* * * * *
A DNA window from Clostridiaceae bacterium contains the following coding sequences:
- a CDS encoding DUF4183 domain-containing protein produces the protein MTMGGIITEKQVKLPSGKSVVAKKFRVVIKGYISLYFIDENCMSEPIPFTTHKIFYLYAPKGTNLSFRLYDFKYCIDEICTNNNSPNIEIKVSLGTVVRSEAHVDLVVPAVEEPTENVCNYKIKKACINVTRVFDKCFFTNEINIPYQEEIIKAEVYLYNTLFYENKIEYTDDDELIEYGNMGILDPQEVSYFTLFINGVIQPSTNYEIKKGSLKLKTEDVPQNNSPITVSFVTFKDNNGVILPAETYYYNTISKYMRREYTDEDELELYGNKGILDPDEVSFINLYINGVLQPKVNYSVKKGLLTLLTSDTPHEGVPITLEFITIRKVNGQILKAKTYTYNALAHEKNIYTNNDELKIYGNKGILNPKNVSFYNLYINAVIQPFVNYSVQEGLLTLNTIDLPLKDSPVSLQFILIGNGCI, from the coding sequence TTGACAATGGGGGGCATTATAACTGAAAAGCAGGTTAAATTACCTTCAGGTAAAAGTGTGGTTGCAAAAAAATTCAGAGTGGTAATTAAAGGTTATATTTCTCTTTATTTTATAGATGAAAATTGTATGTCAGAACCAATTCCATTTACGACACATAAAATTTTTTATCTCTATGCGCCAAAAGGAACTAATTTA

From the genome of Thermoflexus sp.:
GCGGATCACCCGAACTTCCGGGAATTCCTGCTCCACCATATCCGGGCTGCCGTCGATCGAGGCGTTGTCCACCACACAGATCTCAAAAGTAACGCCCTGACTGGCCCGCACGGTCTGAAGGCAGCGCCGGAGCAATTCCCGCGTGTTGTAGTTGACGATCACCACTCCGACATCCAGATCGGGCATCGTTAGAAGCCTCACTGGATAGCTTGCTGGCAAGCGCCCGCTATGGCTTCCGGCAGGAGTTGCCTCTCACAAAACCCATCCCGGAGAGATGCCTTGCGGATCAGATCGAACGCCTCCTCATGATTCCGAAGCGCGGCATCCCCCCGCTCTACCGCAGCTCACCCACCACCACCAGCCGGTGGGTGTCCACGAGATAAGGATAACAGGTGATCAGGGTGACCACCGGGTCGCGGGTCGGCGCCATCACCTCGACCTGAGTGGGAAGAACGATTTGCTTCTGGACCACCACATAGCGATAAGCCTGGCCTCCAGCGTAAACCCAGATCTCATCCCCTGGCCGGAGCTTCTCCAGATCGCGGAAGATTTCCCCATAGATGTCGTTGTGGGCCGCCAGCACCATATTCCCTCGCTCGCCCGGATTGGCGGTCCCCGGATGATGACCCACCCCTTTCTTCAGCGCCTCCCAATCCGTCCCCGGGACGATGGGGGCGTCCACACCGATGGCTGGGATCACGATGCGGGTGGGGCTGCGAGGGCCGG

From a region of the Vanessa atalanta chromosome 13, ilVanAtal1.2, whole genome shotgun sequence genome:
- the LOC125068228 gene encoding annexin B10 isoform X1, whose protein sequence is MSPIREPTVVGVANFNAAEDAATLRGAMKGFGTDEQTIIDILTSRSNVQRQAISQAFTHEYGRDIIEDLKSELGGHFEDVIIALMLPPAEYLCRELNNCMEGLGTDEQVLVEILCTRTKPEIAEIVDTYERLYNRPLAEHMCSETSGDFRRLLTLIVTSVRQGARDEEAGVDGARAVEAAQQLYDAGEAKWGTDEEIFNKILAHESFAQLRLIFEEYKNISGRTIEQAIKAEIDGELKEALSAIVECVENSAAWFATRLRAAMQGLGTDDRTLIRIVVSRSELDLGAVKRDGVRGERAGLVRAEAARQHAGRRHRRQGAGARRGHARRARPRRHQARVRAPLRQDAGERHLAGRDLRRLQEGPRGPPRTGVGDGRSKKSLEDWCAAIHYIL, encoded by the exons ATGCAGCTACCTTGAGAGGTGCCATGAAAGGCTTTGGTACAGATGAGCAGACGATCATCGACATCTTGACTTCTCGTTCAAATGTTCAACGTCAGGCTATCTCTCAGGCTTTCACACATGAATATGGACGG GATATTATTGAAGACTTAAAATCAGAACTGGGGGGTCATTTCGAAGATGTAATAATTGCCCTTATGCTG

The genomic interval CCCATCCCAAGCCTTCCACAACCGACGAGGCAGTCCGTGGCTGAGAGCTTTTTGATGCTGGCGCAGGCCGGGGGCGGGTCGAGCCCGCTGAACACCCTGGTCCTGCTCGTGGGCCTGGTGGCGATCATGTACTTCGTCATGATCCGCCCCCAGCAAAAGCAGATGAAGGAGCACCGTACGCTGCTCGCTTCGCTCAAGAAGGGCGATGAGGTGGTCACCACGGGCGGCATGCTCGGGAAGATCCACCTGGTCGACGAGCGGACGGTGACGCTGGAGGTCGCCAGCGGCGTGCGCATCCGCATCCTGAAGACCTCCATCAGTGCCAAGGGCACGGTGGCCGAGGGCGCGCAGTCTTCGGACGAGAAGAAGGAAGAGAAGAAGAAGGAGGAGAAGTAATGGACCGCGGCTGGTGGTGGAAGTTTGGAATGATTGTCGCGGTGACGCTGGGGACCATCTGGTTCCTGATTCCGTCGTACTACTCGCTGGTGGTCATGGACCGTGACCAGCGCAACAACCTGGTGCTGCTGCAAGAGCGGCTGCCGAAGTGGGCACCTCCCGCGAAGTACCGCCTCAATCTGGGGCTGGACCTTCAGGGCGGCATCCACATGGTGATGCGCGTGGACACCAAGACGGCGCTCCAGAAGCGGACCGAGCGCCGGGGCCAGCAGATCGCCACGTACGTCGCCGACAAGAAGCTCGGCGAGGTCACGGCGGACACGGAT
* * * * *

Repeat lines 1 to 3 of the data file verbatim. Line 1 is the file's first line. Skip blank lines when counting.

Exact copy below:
A DNA window from Clostridiaceae bacterium contains the following coding sequences:
- a CDS encoding DUF4183 domain-containing protein produces the protein MTMGGIITEKQVKLPSGKSVVAKKFRVVIKGYISLYFIDENCMSEPIPFTTHKIFYLYAPKGTNLSFRLYDFKYCIDEICTNNNSPNIEIKVSLGTVVRSEAHVDLVVPAVEEPTENVCNYKIKKACINVTRVFDKCFFTNEINIPYQEEIIKAEVYLYNTLFYENKIEYTDDDELIEYGNMGILDPQEVSYFTLFINGVIQPSTNYEIKKGSLKLKTEDVPQNNSPITVSFVTFKDNNGVILPAETYYYNTISKYMRREYTDEDELELYGNKGILDPDEVSFINLYINGVLQPKVNYSVKKGLLTLLTSDTPHEGVPITLEFITIRKVNGQILKAKTYTYNALAHEKNIYTNNDELKIYGNKGILNPKNVSFYNLYINAVIQPFVNYSVQEGLLTLNTIDLPLKDSPVSLQFILIGNGCI, from the coding sequence TTGACAATGGGGGGCATTATAACTGAAAAGCAGGTTAAATTACCTTCAGGTAAAAGTGTGGTTGCAAAAAAATTCAGAGTGGTAATTAAAGGTTATATTTCTCTTTATTTTATAGATGAAAATTGTATGTCAGAACCAATTCCATTTACGACACATAAAATTTTTTATCTCTATGCGCCAAAAGGAACTAATTTA

From the genome of Thermoflexus sp.: